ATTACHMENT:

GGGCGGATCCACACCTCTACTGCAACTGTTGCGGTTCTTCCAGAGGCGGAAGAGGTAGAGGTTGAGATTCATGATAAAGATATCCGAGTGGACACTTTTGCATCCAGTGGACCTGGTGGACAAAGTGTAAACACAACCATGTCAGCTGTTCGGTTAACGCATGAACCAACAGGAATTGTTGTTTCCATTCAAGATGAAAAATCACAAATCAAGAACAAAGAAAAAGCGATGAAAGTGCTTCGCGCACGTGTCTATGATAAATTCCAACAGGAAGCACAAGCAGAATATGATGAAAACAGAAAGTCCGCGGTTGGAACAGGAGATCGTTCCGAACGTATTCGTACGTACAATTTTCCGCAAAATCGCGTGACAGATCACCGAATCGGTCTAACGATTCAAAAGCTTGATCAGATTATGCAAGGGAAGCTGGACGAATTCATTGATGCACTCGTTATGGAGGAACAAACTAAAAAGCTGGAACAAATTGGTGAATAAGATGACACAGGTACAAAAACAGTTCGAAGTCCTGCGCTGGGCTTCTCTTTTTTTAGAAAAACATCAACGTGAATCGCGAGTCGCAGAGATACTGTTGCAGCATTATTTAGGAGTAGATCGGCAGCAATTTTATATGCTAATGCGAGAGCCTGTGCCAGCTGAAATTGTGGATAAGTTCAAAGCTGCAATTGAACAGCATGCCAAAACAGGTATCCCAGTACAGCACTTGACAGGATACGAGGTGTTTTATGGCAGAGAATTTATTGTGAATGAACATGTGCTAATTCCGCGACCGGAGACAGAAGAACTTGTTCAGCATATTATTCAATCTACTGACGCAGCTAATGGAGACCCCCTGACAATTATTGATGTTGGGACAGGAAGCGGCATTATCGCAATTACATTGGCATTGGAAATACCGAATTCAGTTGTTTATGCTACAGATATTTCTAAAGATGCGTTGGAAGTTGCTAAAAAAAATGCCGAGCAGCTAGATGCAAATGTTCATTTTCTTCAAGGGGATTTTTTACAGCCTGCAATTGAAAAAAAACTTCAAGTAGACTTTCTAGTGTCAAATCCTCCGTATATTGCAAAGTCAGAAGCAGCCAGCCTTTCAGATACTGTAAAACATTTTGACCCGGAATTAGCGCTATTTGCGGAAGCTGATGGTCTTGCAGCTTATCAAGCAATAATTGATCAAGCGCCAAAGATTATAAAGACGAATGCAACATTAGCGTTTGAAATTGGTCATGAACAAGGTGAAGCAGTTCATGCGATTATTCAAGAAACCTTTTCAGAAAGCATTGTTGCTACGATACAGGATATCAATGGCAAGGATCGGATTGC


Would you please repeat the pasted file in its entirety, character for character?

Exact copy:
GGGCGGATCCACACCTCTACTGCAACTGTTGCGGTTCTTCCAGAGGCGGAAGAGGTAGAGGTTGAGATTCATGATAAAGATATCCGAGTGGACACTTTTGCATCCAGTGGACCTGGTGGACAAAGTGTAAACACAACCATGTCAGCTGTTCGGTTAACGCATGAACCAACAGGAATTGTTGTTTCCATTCAAGATGAAAAATCACAAATCAAGAACAAAGAAAAAGCGATGAAAGTGCTTCGCGCACGTGTCTATGATAAATTCCAACAGGAAGCACAAGCAGAATATGATGAAAACAGAAAGTCCGCGGTTGGAACAGGAGATCGTTCCGAACGTATTCGTACGTACAATTTTCCGCAAAATCGCGTGACAGATCACCGAATCGGTCTAACGATTCAAAAGCTTGATCAGATTATGCAAGGGAAGCTGGACGAATTCATTGATGCACTCGTTATGGAGGAACAAACTAAAAAGCTGGAACAAATTGGTGAATAAGATGACACAGGTACAAAAACAGTTCGAAGTCCTGCGCTGGGCTTCTCTTTTTTTAGAAAAACATCAACGTGAATCGCGAGTCGCAGAGATACTGTTGCAGCATTATTTAGGAGTAGATCGGCAGCAATTTTATATGCTAATGCGAGAGCCTGTGCCAGCTGAAATTGTGGATAAGTTCAAAGCTGCAATTGAACAGCATGCCAAAACAGGTATCCCAGTACAGCACTTGACAGGATACGAGGTGTTTTATGGCAGAGAATTTATTGTGAATGAACATGTGCTAATTCCGCGACCGGAGACAGAAGAACTTGTTCAGCATATTATTCAATCTACTGACGCAGCTAATGGAGACCCCCTGACAATTATTGATGTTGGGACAGGAAGCGGCATTATCGCAATTACATTGGCATTGGAAATACCGAATTCAGTTGTTTATGCTACAGATATTTCTAAAGATGCGTTGGAAGTTGCTAAAAAAAATGCCGAGCAGCTAGATGCAAATGTTCATTTTCTTCAAGGGGATTTTTTACAGCCTGCAATTGAAAAAAAACTTCAAGTAGACTTTCTAGTGTCAAATCCTCCGTATATTGCAAAGTCAGAAGCAGCCAGCCTTTCAGATACTGTAAAACATTTTGACCCGGAATTAGCGCTATTTGCGGAAGCTGATGGTCTTGCAGCTTATCAAGCAATAATTGATCAAGCGCCAAAGATTATAAAGACGAATGCAACATTAGCGTTTGAAATTGGTCATGAACAAGGTGAAGCAGTTCATGCGATTATTCAAGAAACCTTTTCAGAAAGCATTGTTGCTACGATACAGGATATCAATGGCAAGGATCGGATTGC